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Pakistani Police: 8 of 10 Malala Attackers Freed


FILE - Nobel Peace Prize laureate Malala Yousafzai.
FILE - Nobel Peace Prize laureate Malala Yousafzai.

Authorities in Pakistan revealed Friday that an anti-terrorism court, citing lack of evidence, has acquitted most of the suspects charged with planning the October 2012 assassination attempt on Nobel prize winner Malala Yousufzai.

The revelation came almost a month after police in the Swat district, the site of the attack, had announced that all 10 men who stood trial in connection with the crime were convicted and sentenced to 25-year jail terms.

But Swat police chief, Salim Khan Marwat, told VOA the earlier ruling was incorrectly reported because the court had actually found only two suspects guilty and freed the rest because there was “not enough evidence” linking them to the violence.

He said the two convicts, identified as Israrullah and Izhar, were sent to prison to serve their 25-year terms. Marwat added that he was not aware of the fate of the rest of the eight men after they were set free by the court.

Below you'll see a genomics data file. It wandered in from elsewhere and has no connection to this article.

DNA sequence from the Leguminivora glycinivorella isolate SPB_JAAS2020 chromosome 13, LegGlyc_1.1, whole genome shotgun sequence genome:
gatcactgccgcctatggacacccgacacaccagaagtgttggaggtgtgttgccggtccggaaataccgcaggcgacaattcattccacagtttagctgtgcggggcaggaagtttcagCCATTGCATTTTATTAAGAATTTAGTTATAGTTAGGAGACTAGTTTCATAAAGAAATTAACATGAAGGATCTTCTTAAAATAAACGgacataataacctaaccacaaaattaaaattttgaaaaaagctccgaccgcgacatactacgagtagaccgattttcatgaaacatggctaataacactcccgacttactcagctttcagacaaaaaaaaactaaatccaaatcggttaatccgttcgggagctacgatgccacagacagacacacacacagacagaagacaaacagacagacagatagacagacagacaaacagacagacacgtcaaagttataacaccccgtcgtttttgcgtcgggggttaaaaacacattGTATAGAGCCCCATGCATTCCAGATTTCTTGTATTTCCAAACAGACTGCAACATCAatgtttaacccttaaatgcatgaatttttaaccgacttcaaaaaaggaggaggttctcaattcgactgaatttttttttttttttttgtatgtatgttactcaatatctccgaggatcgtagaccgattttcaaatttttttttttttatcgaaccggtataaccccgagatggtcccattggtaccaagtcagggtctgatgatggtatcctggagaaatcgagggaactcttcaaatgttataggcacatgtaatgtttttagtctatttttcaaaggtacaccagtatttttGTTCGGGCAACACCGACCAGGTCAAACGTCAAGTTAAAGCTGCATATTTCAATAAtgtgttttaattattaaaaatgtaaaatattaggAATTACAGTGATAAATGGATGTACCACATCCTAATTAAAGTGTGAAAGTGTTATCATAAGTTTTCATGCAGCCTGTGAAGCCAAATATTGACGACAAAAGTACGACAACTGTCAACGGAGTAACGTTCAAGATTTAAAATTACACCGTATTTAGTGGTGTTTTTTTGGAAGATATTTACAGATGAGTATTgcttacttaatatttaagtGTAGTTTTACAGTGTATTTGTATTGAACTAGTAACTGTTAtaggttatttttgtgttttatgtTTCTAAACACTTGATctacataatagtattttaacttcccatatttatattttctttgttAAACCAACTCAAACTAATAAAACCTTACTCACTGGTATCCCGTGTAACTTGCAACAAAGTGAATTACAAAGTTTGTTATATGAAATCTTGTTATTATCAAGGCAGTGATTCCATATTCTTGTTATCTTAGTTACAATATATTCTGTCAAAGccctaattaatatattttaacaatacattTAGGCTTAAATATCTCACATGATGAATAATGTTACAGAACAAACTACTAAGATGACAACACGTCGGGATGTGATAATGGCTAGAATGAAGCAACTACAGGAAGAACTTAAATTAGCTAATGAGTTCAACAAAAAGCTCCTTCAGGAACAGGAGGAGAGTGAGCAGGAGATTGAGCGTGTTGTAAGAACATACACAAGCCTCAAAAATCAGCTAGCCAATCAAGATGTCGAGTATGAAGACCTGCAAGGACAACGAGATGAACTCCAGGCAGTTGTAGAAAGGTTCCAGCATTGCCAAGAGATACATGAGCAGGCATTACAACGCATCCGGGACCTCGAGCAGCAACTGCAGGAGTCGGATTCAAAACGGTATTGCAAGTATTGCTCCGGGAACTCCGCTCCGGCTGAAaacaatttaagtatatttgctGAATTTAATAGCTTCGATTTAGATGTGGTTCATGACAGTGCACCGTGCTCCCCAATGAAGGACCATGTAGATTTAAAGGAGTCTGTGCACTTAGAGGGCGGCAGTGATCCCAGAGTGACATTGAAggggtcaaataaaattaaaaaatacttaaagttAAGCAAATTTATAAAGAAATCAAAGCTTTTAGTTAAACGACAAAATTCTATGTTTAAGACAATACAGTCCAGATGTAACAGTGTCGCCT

The Pakistani Taliban orchestrated the attack on Nobel Laureate Malala. It justified the act saying it was meant to punish her for campaigning for girls’ education in Swat. She was around 14 years old at the time of the shooting.

The fugitive chief of the Pakistani Taliban, Mullah Fazlullah, who ordered the shooting, and three other men linked to the attack remain at large, according to court officials.

Nobel Peace laureate

Malala Yousufzai was critically wounded in the attack and was later flown to Britain for treatment where she now resides. The 17-year-old activist became the youngest winner of Nobel Peace Prize in history for her courageous activism.

The Pakistan military arrested the 10 men last September during counter-militancy operations in the northwestern tribal areas bordering Afghanistan and claimed at the time to have seized enough evidence to successfully prosecute them.

But no details of the trial were made public until April 10 when its conclusion and the first set of convictions were announced.

Critics cite flaws in the anti-terrorism law and lack of protection for prosecutors, judges and witnesses for a extremely low conviction rate in Pakistan where cases involving high-profile suspects often drag on for years or win them freedom.